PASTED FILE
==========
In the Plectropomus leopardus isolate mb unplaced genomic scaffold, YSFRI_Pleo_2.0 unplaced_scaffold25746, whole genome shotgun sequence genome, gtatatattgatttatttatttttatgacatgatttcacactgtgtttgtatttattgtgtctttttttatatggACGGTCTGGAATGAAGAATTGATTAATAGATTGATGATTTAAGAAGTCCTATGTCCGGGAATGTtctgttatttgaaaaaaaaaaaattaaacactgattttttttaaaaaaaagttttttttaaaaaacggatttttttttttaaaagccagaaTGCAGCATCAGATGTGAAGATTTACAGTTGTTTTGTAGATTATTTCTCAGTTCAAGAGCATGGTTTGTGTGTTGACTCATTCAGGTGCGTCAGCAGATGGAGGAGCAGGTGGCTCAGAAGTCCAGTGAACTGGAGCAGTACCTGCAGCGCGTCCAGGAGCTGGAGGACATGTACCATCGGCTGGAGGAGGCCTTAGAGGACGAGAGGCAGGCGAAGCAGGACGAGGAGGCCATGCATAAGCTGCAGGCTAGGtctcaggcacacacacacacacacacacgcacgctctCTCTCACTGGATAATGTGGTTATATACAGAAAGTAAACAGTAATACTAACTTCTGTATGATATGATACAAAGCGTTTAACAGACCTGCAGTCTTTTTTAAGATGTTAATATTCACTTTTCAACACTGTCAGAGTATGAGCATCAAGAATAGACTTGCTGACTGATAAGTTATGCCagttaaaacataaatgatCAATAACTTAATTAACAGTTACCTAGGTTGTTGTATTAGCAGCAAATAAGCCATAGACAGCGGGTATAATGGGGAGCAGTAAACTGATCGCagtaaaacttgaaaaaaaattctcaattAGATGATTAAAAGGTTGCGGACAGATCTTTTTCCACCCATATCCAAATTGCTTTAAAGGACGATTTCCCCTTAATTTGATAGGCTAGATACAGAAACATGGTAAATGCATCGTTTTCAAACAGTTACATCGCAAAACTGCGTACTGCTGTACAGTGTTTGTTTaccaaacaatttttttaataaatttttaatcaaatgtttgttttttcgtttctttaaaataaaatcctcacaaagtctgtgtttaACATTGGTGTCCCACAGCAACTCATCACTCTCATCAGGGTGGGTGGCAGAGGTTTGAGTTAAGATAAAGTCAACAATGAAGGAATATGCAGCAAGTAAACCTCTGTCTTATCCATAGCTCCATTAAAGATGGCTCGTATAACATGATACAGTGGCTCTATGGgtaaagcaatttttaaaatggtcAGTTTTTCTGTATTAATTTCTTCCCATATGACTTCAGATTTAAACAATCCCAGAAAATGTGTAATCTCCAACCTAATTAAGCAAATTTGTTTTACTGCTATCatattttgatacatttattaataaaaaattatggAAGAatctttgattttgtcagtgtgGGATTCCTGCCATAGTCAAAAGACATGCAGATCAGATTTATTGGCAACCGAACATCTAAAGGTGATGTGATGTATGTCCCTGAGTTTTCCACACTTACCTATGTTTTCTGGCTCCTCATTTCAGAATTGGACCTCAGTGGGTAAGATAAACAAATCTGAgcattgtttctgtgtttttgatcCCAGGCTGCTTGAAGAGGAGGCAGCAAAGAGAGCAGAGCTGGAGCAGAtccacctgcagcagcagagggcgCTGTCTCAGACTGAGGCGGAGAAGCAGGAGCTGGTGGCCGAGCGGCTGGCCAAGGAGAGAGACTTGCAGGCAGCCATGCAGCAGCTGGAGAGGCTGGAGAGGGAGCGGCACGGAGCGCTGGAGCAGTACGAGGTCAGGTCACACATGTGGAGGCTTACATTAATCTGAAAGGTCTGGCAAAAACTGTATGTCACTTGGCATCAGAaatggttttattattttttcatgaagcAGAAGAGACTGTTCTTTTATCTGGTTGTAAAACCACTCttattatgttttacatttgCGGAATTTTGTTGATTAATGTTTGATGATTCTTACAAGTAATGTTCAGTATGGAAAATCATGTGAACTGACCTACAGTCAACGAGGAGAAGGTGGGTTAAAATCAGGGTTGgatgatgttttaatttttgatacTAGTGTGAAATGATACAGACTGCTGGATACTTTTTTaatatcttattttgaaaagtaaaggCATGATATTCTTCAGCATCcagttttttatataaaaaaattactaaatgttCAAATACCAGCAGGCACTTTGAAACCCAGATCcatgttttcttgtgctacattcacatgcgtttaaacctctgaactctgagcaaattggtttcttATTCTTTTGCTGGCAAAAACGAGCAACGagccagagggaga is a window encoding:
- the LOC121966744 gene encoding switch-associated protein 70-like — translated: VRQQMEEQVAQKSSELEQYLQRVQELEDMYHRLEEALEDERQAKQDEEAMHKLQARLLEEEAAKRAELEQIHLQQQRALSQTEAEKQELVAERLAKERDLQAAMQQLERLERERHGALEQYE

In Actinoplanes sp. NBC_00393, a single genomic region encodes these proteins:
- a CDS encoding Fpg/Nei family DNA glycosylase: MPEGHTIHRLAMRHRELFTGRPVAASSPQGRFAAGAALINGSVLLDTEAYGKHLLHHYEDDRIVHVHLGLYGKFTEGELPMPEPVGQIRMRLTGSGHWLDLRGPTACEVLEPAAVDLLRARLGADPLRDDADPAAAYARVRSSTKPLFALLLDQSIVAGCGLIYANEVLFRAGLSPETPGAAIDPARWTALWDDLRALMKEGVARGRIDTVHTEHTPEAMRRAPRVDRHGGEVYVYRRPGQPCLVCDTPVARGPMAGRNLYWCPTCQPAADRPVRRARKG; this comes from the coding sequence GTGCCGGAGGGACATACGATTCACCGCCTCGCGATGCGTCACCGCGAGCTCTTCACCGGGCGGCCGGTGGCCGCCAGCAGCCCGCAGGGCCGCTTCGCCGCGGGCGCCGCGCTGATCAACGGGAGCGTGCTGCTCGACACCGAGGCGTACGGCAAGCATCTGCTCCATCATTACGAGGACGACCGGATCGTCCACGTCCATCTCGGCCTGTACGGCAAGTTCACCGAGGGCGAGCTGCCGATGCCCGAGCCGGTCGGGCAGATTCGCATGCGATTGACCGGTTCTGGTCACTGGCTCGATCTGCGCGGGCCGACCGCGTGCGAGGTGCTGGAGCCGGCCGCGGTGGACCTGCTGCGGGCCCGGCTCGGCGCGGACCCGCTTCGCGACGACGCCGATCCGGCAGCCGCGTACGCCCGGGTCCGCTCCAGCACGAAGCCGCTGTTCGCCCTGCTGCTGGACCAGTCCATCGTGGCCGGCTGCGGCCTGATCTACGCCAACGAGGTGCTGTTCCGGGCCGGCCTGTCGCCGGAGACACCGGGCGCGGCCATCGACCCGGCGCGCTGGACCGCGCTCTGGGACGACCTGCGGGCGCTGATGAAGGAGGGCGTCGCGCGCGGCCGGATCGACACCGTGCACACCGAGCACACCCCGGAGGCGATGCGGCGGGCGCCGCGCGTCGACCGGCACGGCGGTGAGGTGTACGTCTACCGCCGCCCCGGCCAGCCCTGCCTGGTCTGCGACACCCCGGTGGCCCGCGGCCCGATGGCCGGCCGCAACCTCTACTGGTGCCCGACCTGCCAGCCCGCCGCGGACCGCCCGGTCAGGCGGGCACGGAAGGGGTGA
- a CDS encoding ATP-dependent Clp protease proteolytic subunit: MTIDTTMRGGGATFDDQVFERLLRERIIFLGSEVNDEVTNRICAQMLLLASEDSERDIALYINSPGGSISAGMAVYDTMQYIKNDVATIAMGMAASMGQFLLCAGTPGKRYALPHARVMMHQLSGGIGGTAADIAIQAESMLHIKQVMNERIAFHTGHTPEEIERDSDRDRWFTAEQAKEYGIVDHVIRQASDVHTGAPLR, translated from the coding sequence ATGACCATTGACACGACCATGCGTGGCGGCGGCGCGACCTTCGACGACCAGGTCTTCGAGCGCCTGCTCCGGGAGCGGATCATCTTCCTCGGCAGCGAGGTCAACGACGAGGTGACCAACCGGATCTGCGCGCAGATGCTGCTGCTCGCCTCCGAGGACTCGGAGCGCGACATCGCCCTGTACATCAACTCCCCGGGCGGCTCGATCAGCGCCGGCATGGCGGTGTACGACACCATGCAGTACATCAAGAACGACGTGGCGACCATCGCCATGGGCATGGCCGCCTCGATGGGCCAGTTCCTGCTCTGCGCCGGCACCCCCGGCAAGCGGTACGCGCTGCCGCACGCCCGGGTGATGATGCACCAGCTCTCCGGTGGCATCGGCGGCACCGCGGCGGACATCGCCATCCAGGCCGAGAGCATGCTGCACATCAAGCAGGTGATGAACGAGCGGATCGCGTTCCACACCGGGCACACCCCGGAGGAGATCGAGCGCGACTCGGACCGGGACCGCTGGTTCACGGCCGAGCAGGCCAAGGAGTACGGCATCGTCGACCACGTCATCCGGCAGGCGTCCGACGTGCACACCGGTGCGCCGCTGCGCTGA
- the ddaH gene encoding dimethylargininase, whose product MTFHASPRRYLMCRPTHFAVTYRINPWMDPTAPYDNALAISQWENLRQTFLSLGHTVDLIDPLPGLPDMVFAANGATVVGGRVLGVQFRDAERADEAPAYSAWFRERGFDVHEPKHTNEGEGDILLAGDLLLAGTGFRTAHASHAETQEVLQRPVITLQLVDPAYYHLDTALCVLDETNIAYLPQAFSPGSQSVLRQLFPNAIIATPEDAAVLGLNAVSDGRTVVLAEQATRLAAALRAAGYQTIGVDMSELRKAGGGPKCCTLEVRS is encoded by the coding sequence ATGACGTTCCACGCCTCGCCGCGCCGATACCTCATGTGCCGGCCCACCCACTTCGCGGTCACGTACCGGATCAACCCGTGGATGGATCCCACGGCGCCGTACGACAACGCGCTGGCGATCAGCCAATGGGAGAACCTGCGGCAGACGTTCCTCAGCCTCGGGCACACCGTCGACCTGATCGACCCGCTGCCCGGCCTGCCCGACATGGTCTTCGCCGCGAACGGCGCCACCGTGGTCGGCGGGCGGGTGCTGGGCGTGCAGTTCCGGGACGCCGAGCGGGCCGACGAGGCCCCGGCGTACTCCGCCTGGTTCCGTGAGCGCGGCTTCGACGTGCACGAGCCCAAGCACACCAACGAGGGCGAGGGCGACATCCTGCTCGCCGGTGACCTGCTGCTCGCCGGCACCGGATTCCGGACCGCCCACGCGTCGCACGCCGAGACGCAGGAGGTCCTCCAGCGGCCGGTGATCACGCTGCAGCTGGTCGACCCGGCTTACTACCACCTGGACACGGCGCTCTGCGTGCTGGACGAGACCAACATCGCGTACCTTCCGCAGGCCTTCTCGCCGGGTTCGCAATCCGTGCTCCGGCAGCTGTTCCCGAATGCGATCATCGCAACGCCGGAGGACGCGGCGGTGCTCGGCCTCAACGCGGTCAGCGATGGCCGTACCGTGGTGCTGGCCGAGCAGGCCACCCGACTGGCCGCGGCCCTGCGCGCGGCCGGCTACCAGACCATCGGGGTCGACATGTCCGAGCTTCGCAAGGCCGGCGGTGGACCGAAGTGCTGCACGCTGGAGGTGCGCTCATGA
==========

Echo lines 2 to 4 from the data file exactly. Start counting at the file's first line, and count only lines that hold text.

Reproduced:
- the LOC121966744 gene encoding switch-associated protein 70-like — translated: VRQQMEEQVAQKSSELEQYLQRVQELEDMYHRLEEALEDERQAKQDEEAMHKLQARLLEEEAAKRAELEQIHLQQQRALSQTEAEKQELVAERLAKERDLQAAMQQLERLERERHGALEQYE

In Actinoplanes sp. NBC_00393, a single genomic region encodes these proteins:
- a CDS encoding Fpg/Nei family DNA glycosylase: MPEGHTIHRLAMRHRELFTGRPVAASSPQGRFAAGAALINGSVLLDTEAYGKHLLHHYEDDRIVHVHLGLYGKFTEGELPMPEPVGQIRMRLTGSGHWLDLRGPTACEVLEPAAVDLLRARLGADPLRDDADPAAAYARVRSSTKPLFALLLDQSIVAGCGLIYANEVLFRAGLSPETPGAAIDPARWTALWDDLRALMKEGVARGRIDTVHTEHTPEAMRRAPRVDRHGGEVYVYRRPGQPCLVCDTPVARGPMAGRNLYWCPTCQPAADRPVRRARKG; this comes from the coding sequence GTGCCGGAGGGACATACGATTCACCGCCTCGCGATGCGTCACCGCGAGCTCTTCACCGGGCGGCCGGTGGCCGCCAGCAGCCCGCAGGGCCGCTTCGCCGCGGGCGCCGCGCTGATCAACGGGAGCGTGCTGCTCGACACCGAGGCGTACGGCAAGCATCTGCTCCATCATTACGAGGACGACCGGATCGTCCACGTCCATCTCGGCCTGTACGGCAAGTTCACCGAGGGCGAGCTGCCGATGCCCGAGCCGGTCGGGCAGATTCGCATGCGATTGACCGGTTCTGGTCACTGGCTCGATCTGCGCGGGCCGACCGCGTGCGAGGTGCTGGAGCCGGCCGCGGTGGACCTGCTGCGGGCCCGGCTCGGCGCGGACCCGCTTCGCGACGACGCCGATCCGGCAGCCGCGTACGCCCGGGTCCGCTCCAGCACGAAGCCGCTGTTCGCCCTGCTGCTGGACCAGTCCATCGTGGCCGGCTGCGGCCTGATCTACGCCAACGAGGTGCTGTTCCGGGCCGGCCTGTCGCCGGAGACACCGGGCGCGGCCATCGACCCGGCGCGCTGGACCGCGCTCTGGGACGACCTGCGGGCGCTGATGAAGGAGGGCGTCGCGCGCGGCCGGATCGACACCGTGCACACCGAGCACACCCCGGAGGCGATGCGGCGGGCGCCGCGCGTCGACCGGCACGGCGGTGAGGTGTACGTCTACCGCCGCCCCGGCCAGCCCTGCCTGGTCTGCGACACCCCGGTGGCCCGCGGCCCGATGGCCGGCCGCAACCTCTACTGGTGCCCGACCTGCCAGCCCGCCGCGGACCGCCCGGTCAGGCGGGCACGGAAGGGGTGA